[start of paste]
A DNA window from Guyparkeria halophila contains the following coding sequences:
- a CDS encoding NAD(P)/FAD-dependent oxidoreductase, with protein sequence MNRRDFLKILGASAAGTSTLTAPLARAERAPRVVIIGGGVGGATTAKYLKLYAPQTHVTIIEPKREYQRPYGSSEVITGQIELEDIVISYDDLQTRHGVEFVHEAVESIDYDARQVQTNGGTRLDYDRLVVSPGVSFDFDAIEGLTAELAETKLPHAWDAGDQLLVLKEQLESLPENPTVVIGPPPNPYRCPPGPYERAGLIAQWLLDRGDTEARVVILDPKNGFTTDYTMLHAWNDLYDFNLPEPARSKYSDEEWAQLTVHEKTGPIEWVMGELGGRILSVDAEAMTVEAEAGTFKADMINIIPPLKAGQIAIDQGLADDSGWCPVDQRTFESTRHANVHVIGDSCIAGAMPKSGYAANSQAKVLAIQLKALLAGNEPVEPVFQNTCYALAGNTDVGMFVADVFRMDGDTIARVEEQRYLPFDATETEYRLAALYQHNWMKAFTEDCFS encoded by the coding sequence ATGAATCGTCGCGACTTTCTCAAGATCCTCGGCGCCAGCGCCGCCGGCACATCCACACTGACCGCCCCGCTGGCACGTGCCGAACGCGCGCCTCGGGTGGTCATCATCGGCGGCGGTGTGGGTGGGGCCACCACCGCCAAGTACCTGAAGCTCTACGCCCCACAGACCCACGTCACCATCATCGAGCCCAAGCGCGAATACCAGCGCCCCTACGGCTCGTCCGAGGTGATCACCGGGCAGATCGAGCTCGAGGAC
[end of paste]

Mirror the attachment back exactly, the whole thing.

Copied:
A DNA window from Guyparkeria halophila contains the following coding sequences:
- a CDS encoding NAD(P)/FAD-dependent oxidoreductase, with protein sequence MNRRDFLKILGASAAGTSTLTAPLARAERAPRVVIIGGGVGGATTAKYLKLYAPQTHVTIIEPKREYQRPYGSSEVITGQIELEDIVISYDDLQTRHGVEFVHEAVESIDYDARQVQTNGGTRLDYDRLVVSPGVSFDFDAIEGLTAELAETKLPHAWDAGDQLLVLKEQLESLPENPTVVIGPPPNPYRCPPGPYERAGLIAQWLLDRGDTEARVVILDPKNGFTTDYTMLHAWNDLYDFNLPEPARSKYSDEEWAQLTVHEKTGPIEWVMGELGGRILSVDAEAMTVEAEAGTFKADMINIIPPLKAGQIAIDQGLADDSGWCPVDQRTFESTRHANVHVIGDSCIAGAMPKSGYAANSQAKVLAIQLKALLAGNEPVEPVFQNTCYALAGNTDVGMFVADVFRMDGDTIARVEEQRYLPFDATETEYRLAALYQHNWMKAFTEDCFS encoded by the coding sequence ATGAATCGTCGCGACTTTCTCAAGATCCTCGGCGCCAGCGCCGCCGGCACATCCACACTGACCGCCCCGCTGGCACGTGCCGAACGCGCGCCTCGGGTGGTCATCATCGGCGGCGGTGTGGGTGGGGCCACCACCGCCAAGTACCTGAAGCTCTACGCCCCACAGACCCACGTCACCATCATCGAGCCCAAGCGCGAATACCAGCGCCCCTACGGCTCGTCCGAGGTGATCACCGGGCAGATCGAGCTCGAGGAC